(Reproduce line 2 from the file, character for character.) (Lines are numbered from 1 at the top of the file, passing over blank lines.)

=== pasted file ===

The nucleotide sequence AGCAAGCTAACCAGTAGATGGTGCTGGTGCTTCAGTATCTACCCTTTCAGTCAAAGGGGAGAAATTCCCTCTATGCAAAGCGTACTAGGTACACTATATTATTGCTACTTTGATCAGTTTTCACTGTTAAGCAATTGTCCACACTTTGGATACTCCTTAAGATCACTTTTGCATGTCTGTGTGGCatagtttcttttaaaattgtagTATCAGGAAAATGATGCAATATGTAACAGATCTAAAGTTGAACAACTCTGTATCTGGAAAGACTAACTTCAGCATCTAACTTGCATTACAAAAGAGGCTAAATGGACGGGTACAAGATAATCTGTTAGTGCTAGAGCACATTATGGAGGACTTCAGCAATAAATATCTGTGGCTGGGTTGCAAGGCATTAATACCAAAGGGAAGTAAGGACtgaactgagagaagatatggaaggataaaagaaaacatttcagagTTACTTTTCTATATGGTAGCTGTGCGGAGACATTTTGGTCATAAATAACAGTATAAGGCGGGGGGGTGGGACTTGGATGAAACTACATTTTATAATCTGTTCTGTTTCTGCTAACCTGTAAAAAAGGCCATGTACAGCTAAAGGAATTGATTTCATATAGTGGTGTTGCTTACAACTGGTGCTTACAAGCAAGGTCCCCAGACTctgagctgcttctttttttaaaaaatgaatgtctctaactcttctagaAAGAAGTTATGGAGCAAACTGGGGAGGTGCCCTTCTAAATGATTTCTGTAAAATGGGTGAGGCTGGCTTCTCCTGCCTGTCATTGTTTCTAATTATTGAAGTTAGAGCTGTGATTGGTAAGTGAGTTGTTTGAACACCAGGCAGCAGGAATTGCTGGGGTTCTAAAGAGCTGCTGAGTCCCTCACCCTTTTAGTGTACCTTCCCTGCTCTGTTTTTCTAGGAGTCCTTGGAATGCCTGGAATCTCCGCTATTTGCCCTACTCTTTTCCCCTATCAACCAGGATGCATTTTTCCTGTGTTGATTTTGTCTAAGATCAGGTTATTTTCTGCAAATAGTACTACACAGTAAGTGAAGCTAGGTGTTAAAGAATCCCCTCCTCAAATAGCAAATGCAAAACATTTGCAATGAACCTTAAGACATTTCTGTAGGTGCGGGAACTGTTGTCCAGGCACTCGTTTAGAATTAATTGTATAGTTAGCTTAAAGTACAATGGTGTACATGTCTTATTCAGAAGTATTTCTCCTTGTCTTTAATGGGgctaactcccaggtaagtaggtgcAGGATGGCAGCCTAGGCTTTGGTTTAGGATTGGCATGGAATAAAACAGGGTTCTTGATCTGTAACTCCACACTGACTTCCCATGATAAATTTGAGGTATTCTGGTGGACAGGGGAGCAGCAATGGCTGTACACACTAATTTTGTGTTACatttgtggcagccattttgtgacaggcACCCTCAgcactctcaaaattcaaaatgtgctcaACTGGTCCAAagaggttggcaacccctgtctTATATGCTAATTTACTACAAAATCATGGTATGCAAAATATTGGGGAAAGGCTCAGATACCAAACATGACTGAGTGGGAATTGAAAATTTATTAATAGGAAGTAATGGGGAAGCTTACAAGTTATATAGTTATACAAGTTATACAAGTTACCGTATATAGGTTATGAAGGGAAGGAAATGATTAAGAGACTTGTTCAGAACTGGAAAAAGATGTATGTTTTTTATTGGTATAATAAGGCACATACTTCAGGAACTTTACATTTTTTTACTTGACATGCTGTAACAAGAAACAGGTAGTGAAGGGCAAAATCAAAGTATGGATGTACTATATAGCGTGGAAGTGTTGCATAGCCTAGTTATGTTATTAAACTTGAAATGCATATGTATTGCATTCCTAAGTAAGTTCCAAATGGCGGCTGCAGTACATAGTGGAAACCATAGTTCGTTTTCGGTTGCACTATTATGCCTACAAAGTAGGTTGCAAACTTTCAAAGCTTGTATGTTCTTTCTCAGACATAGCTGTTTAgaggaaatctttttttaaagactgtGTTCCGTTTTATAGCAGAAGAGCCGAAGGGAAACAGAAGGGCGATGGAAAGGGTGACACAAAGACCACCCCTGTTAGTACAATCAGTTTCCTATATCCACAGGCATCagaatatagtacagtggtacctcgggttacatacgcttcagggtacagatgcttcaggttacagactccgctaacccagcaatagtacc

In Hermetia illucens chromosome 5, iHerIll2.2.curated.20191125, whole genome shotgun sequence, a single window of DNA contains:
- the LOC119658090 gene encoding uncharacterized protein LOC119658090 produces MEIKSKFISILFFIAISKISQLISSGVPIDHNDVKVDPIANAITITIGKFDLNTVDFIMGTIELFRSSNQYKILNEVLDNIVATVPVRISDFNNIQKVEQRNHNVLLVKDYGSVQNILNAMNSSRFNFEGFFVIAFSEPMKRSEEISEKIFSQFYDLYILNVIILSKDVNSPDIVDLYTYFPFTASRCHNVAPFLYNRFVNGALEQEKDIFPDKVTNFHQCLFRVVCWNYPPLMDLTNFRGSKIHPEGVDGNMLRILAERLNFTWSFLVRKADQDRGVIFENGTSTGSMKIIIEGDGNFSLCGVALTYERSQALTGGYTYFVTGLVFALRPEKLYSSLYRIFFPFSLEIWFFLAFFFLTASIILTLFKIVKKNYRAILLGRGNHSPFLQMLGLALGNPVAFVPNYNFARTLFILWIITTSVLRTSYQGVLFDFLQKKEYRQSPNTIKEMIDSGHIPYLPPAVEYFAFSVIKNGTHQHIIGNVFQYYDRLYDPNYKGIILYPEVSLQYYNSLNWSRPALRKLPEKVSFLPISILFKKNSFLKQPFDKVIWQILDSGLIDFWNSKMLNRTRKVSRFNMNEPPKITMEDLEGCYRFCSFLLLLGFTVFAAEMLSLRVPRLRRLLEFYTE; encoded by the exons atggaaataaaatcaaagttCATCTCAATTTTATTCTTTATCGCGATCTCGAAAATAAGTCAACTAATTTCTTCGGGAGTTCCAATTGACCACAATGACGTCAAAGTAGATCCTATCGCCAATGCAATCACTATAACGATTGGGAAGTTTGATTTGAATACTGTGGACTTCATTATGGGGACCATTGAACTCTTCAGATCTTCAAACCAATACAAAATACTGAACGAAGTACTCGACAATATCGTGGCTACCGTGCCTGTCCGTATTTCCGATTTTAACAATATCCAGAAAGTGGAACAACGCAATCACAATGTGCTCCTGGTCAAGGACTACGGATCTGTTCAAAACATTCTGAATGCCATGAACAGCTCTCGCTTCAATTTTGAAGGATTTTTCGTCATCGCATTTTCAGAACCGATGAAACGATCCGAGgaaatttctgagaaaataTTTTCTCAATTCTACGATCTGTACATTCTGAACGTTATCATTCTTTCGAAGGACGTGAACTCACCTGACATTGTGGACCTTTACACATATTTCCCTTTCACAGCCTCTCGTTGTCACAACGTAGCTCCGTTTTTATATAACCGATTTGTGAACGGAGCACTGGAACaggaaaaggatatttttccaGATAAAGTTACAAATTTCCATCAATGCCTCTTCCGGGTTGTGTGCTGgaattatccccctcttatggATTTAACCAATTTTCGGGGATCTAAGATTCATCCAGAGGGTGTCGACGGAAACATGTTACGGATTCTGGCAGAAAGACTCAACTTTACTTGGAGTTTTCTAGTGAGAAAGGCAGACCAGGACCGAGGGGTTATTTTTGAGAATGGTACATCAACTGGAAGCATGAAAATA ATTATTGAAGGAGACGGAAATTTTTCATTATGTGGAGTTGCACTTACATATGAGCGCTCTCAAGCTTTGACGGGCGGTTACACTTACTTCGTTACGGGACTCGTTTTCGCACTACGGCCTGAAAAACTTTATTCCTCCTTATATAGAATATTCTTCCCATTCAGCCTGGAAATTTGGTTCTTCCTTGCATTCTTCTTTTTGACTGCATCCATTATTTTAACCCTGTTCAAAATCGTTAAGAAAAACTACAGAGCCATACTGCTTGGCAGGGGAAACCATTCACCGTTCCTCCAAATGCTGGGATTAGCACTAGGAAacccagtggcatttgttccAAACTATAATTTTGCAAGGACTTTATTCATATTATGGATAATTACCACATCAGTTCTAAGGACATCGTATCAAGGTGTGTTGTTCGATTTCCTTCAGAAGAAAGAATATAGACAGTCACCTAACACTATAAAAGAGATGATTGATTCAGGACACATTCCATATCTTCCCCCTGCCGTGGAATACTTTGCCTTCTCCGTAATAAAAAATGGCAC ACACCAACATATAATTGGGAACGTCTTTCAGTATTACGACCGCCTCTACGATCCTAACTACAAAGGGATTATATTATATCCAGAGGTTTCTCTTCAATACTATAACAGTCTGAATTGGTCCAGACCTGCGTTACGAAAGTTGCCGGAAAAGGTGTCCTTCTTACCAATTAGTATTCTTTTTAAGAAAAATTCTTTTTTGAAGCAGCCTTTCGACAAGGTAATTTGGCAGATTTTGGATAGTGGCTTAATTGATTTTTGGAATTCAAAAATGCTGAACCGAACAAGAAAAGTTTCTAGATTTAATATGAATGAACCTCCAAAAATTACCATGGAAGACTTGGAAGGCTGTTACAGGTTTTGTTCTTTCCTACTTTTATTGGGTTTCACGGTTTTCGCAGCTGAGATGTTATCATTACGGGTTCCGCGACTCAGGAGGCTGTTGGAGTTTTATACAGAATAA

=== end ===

In Hermetia illucens chromosome 5, iHerIll2.2.curated.20191125, whole genome shotgun sequence, a single window of DNA contains: